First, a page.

ISSN (Print) - 0012-9976 | ISSN (Online) - 2349-8846

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NEP 2020 and the Language-in-Education Policy in India

The National Education Policy of India 2020 is a significant policy document laying the national-level strategy for the new millennium. It is ambitious and claims universal access to quality education as its key aim, keeping with the Sustainable Development Goal 4 of the United Nations Agenda 2030. One of the highlights of the NEP is its emphasis on mother tongue education at the primary levels in both state- and privately owned schools. The present paper critically assesses the NEP 2020, primarily in relation to the language-in-education policy. The paper argues that it presents a “contradiction of intentions,” aspiring towards inclusion of the historically disadvantaged and marginalised groups on the one hand, while practising a policy of aggressive privatisation and disinvestment in public education on the other.

Gender Budgeting for Sustainable Development in India

The fifth Sustainable Development Goal mandates that India close its gender gap by 2030. An evaluation of gender budgeting as a whole and a diverse range of gender-sensitive interventions under the same (2005–06 to 2020–21) reveals severe shortcomings. First, a low and declining trend has been found in the shares of gender budgeting to total government expenditure, and women-specific schemes to total funds for gender budgeting. Second, the allocation of total funds for various schemes is either stagnating or declining, with some having received no funds over the last two consecutive years. Problems of design too persist, all contributing to a significant gender gap for Indian women vis-à-vis their male counterparts.

NEET: Eligibility for What and Entrance for Whom?

The NEET institutes an ecosystem of exclusivity and skews the composition of those who can access medical education.

Selvie Das (1932–2021)

The peculiar qualities and work of the first woman vice chancellor of University of Mysore as she waded through the limitations posed by her gender and caste are narrated.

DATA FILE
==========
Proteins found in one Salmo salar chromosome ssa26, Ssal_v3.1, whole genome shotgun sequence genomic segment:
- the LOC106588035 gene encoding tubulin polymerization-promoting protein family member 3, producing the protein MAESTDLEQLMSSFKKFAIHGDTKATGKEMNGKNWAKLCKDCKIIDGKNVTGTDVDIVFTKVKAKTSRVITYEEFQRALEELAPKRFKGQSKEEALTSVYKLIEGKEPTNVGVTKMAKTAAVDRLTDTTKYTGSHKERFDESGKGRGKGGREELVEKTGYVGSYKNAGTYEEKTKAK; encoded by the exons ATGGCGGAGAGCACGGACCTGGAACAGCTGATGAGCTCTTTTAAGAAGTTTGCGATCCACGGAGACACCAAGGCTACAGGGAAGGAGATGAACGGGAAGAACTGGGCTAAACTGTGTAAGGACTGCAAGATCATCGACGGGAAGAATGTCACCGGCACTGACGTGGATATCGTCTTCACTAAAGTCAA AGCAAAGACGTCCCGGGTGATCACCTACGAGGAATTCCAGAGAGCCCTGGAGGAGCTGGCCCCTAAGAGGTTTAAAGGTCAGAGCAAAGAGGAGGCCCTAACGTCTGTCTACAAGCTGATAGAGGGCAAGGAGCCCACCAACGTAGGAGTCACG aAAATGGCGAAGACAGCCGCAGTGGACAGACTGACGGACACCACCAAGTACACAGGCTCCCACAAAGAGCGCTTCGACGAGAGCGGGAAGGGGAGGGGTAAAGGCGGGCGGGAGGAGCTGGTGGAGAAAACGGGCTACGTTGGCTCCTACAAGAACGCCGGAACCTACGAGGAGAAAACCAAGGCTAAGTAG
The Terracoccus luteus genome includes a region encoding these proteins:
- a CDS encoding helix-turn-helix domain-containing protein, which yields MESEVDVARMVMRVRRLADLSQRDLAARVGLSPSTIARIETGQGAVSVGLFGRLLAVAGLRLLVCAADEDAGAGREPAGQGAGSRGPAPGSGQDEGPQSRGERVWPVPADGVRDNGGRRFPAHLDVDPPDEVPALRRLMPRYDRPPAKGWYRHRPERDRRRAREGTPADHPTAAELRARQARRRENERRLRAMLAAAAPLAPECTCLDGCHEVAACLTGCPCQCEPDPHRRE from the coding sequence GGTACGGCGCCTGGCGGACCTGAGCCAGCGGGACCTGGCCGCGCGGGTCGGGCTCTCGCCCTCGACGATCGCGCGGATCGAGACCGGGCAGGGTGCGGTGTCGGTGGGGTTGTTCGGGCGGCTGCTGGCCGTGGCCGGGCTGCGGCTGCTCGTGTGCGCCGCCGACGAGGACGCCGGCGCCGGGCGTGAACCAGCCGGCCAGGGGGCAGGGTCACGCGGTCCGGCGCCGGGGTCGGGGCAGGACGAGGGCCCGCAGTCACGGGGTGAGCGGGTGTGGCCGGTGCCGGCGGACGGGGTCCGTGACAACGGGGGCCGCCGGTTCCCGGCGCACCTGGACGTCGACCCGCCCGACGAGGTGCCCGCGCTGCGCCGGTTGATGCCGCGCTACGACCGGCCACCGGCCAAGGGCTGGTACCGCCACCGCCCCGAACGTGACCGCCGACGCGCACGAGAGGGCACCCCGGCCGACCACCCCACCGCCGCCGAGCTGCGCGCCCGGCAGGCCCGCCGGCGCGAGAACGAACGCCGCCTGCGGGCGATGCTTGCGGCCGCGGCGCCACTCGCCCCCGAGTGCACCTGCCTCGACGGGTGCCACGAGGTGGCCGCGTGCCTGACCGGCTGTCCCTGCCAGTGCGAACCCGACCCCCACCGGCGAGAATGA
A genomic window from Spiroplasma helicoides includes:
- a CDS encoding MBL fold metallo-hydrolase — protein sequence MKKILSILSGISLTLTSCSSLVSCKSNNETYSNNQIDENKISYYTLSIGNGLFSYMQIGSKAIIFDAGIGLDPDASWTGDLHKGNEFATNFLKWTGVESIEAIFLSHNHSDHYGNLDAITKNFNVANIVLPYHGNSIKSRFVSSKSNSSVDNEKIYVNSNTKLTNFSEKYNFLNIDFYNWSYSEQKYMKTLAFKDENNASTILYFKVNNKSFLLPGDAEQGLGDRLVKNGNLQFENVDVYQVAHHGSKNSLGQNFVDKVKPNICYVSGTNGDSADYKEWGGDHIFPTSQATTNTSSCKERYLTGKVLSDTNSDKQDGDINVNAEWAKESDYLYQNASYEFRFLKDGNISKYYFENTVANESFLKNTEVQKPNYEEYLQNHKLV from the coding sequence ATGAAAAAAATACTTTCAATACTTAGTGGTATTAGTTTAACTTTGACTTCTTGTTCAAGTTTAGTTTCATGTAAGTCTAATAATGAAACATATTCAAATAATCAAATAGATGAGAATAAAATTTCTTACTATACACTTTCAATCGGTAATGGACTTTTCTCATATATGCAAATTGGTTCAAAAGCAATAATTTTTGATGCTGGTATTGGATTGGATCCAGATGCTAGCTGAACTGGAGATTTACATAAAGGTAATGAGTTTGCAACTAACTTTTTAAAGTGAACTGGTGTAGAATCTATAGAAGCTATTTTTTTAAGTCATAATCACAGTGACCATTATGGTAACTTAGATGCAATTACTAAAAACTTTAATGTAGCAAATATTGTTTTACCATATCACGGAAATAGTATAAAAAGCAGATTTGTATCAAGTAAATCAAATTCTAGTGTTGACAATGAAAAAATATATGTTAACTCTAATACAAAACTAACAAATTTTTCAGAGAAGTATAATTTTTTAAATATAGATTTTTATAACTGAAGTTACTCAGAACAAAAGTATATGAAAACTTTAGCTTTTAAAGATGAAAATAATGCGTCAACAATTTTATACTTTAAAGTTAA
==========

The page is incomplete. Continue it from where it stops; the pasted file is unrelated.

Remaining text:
Reforming Public In-service Teacher Training Systems

The in-service teacher training provided in the public schooling system has often been criticised on grounds of both inefficiency and ineffectiveness. Two principles that can overcome these weaknesses are a “third-space” curriculum built around problem-solving practices of teachers and leveraging the adaptability of online mechanisms for professional development. We describe a large-scale experiment based on these principles. The main lesson is that our training establishments need to develop new technical and academic capabilities, or at least partner with institutions having the necessary expertise.

COVID-19 Lockdown and Human Development

Maharashtra has emerged as the epicentre of the COVID-19 pandemic. In the trade-off between lockdowns to flatten the infection curve and saving an already slow economy, there is a significant human cost, thus exposing and deepening the existing structural inequalities. The article maps and analyses the impact of the first wave of the COVID-19 pandemic and the subsequent lockdown based on the three dimensions of human development—health and nutrition, education, and livelihood. Given the acute shortage of food supplies for certain groups during the period, the article examines the government response by analysing the implementation of food programmes.